Galaxy Fold Foldable Phone hands-on: I’m almost sold

Many aspects and features of the device are subservient to the execution of the folding display and can be improved, but overall, the Galaxy Fold Foldable Phone is a worthy first generation of a category that is enticing and exciting.

Galaxy Fold Foldable Phone hands-on: I'm almost sold
Galaxy Fold Foldable Phone hands-on: I'm almost sold

Samsung’s Galaxy Fold Foldable Phone smartphone is a curious mix of new and old while being full of ironies.

It’s new, because of the obvious folding display — quite an impressive feat and gorgeously executed. But old, because of its choice of design and screen sizes — the inner, larger screen which is 7.3-inches in size feels like a throwback to the company’s tablet heydays when that category used that size very often.

And when folded, the device’s 4.6-inch cover display looks curiously like the handsets of analogue times that you could find in older catalogues.

It’s truly ironic because Samsung itself practically ended the reign of the two screen sizes with the introduction of its sleeper hit, the Galaxy Note, which made larger screen sizes for smartphones trendy. Reception for the Galaxy Fold’s two screen sizes are up in the air and will be a crucial factor in influencing the company’s next course of action.

Overall, the Galaxy Fold Foldable Phone is a bold idea that has been executed very well by Samsung. The company continues its reign as the king of smartphone hardware and this new folding phone reaffirms that.

But seeing and touching the device, its obvious that Samsung is prioritising the 7.3-inch folding screen as the “main event”. This has forced it to accommodate the phone’s design and the placement of key components, such as camera modules, around the folding screen, leaving plenty of room for improvement and fine-tuning.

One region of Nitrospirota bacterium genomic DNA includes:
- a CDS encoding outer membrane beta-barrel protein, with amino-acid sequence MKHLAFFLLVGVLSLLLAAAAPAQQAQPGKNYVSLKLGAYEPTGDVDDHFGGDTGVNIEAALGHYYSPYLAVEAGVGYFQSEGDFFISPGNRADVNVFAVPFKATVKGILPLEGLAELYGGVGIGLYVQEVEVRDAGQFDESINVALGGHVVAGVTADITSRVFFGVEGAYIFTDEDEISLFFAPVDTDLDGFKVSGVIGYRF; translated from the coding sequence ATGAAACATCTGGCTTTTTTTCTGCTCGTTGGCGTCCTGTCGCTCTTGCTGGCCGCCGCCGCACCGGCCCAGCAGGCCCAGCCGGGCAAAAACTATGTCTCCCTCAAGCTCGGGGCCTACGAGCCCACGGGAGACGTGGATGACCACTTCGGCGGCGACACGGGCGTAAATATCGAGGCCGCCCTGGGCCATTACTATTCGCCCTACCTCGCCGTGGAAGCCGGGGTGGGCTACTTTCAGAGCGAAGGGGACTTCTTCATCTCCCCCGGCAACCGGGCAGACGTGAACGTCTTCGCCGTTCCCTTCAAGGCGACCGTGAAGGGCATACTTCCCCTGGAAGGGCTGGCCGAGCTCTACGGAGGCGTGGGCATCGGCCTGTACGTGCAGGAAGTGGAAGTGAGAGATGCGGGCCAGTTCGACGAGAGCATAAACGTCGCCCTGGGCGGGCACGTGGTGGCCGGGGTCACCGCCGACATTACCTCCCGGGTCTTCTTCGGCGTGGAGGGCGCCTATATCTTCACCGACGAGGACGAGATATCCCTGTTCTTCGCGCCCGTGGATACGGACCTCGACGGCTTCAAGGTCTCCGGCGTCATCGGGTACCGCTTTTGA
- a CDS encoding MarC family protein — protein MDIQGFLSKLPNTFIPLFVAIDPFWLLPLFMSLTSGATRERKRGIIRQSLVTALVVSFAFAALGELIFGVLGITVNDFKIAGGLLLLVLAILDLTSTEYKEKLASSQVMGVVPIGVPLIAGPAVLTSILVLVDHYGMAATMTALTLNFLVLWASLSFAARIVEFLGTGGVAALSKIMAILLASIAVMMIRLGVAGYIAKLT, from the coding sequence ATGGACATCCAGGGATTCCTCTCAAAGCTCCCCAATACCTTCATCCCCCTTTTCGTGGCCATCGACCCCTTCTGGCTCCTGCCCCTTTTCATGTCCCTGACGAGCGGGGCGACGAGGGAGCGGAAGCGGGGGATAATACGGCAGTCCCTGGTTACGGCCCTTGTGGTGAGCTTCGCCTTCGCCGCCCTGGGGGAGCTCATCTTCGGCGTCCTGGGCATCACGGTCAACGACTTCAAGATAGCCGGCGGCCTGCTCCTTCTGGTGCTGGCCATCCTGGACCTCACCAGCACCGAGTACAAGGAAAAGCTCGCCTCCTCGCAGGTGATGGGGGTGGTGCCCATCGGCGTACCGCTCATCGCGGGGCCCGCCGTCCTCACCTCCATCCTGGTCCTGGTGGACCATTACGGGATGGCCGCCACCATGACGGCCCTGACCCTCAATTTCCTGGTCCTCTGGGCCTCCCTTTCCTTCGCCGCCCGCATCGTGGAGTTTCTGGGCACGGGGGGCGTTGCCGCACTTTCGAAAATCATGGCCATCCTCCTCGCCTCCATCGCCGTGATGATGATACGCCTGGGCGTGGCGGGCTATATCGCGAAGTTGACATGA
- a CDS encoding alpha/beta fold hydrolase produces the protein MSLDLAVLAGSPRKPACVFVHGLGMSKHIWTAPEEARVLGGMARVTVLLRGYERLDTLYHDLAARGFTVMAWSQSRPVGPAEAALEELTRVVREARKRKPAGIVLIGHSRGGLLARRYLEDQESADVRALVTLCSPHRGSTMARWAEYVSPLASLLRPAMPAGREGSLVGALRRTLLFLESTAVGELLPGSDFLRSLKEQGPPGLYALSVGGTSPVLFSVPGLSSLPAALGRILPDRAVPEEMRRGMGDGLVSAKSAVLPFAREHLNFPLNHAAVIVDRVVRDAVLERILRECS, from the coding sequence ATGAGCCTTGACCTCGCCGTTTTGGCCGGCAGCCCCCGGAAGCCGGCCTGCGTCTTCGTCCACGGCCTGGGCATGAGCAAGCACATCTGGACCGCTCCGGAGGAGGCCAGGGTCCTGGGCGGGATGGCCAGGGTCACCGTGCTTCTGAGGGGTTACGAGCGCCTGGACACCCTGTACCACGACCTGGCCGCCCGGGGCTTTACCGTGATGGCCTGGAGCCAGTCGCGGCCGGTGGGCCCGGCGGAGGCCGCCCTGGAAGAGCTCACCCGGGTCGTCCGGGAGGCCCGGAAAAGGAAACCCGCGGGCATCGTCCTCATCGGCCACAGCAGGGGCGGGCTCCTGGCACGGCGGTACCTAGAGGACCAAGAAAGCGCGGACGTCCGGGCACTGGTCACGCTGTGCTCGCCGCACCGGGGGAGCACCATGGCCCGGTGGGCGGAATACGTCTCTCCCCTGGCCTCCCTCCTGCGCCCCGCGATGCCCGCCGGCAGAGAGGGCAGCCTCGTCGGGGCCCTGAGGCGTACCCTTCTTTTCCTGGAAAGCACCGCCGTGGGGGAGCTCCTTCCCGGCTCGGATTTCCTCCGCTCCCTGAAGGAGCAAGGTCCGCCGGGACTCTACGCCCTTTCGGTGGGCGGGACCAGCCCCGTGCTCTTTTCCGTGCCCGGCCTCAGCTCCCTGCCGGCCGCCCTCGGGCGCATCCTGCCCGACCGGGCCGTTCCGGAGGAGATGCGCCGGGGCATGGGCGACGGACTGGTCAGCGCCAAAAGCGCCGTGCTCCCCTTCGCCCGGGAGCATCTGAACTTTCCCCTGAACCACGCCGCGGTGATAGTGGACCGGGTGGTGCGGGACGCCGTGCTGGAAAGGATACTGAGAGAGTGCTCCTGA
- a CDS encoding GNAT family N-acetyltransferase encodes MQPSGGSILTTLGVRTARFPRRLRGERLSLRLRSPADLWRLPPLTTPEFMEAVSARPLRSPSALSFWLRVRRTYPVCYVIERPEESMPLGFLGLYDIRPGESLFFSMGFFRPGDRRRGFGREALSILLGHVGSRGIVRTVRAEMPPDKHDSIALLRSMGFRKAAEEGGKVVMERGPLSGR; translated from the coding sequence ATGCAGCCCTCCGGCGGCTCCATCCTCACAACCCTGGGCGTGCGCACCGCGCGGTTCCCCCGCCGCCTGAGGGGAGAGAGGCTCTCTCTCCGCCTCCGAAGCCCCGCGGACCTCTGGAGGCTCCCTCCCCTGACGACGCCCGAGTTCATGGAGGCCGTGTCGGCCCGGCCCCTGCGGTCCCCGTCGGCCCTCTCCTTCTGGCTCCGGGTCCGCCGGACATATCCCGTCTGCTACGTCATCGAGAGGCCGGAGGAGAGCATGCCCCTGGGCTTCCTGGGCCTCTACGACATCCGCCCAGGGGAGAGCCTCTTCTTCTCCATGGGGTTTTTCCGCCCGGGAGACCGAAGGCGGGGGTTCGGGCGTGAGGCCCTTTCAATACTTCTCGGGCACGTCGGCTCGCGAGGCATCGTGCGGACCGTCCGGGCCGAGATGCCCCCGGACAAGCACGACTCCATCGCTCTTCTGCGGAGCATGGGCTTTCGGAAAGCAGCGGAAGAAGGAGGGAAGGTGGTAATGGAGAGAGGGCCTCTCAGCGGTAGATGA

I am sold on Samsung’s months of hype and would certainly buy it. But, that is, only if it was cheaper than its $1,980 price tag.


Samsung took the backlash about its faulty review units to heart it seems. The bottom line here is that hinges and cover glass won’t be problem anymore and the South Korean tech giant delivers on months of anticipation when it comes to durability.

The polymer cover is tightly aligned where the bezels are surrounding the folding screen and I couldn’t spot a slit that could fit my fingernails to unravel the screen. The top and bottom hinges are only slightly altered but are clawed in between the two folded sides to make it a more rigid folding and unfolding experience.

Aesthetically, little has changed since the review units were sent out, but the sides of the device seem more securely in place when slightly ajar or folded. The review units must have been designed so that the folding and unfolding experience was prioritised, but I think consumers will care little about the increased rigidness as there is no previous generation device to compare with.

Long term durability remains to be seen but after spending over an hour with the device, where I folded and unfolded the device hundred times — it’s hard resist — there was no visible sign of malfunction. More

By Cho Mu-Hyun